|“||You're never too young to die.||„|
|~ Sayle to Alex Rider.|
Herod Sayle is the main antagonist in the Alex Rider novel Stormbreaker and the 2006 film of the same name (in which he is named Darrius Sayle).
|“||Lots of kids get bullied and they don't turn into nutcases. You're really sad, Mr. Sayle.||„|
|~ Alex Rider taunting Sayle while being interrogated.|
Sayle was born in Lebanon (Egypt in the American publication) as one of thirteen children (nine boys and four girls). His father was a failed hairdresser and his mother took in washing. One day, at the age of seven, he saved two rich American tourists by pushing them off the street out of the way of a grand piano which fell out an upper floor window. Upon learning of his situation, they adopted him and sent him to a private school in England. There, he was frequently bullied by his fellow students for his accent and skin color, particularly one who would become the UK's future Prime Minister. Over time, he grew up to hate the school children of Britain, as well as the whole country in general. In the film, Sayle's forename is Darrius, his nationality was changed to American, and he lived in poverty until his parents won the California State Lottery, subsequently deciding to get their son away from his dangerous surroundings by sending him to boarding school in Britain.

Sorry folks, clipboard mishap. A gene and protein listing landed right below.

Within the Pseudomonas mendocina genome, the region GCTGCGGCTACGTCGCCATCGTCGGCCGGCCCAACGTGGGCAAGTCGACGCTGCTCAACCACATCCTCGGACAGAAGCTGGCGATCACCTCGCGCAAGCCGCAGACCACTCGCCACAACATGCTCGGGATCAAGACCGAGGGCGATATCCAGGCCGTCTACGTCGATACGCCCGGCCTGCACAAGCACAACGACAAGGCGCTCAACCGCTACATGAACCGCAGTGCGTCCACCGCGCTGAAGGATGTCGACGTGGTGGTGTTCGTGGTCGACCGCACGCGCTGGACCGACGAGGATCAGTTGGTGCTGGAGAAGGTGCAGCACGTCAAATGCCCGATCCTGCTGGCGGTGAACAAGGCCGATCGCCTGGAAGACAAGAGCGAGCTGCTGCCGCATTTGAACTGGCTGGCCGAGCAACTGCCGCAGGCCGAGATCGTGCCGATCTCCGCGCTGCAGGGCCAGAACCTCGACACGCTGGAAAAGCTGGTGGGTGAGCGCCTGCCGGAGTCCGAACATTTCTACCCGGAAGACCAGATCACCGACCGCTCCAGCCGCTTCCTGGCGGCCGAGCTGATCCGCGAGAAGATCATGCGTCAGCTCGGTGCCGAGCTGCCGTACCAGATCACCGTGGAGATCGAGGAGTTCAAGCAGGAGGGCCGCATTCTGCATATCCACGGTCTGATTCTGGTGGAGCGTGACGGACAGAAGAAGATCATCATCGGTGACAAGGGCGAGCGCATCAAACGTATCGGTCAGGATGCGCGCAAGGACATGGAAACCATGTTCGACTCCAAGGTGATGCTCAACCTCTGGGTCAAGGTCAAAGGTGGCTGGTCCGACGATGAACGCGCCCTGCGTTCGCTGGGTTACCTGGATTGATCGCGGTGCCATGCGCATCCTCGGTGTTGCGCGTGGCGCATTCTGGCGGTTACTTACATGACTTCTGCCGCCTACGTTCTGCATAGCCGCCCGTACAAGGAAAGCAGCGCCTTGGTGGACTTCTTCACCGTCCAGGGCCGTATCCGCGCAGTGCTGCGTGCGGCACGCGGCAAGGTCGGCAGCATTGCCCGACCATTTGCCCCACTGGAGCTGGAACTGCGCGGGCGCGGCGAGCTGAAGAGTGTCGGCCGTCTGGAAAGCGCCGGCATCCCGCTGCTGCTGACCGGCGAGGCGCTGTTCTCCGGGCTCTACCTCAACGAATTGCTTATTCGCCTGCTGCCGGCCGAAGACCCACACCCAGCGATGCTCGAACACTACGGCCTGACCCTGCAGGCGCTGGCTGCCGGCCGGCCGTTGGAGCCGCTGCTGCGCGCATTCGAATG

Since his schooling and Cambridge education, he has built a large and successful business empire, becoming a multi-millionaire, in media, computer manufacturing and horse-racing. In the film, he is mentioned to be a multi-billionaire, giving him a similarity to real-life wealthy genius Bill Gates.
Sayle invented an industrial technique that allowed computer components to be developed in non-sterile environments, slashing the price of production. Using this technique, he developed the powerful Stormbreaker computer and planned to donate one to each school in Britain, publicly declaring his actions as thanks for the country taking him in as a child; in return, he asked for nothing more than official British citizenship. However, MI6 was suspicious of his intentions, sending out agent Ian Rider to investigate. After several weeks, Ian sent out an urgent notice, reporting that the Stormbreakers could not be allowed to leave Sayle's factory. However, before he could report in to explain more, he was killed by Russian assassin Yassen Gregorovich. Ian's death was covered up and reported to have been the result of a car accident.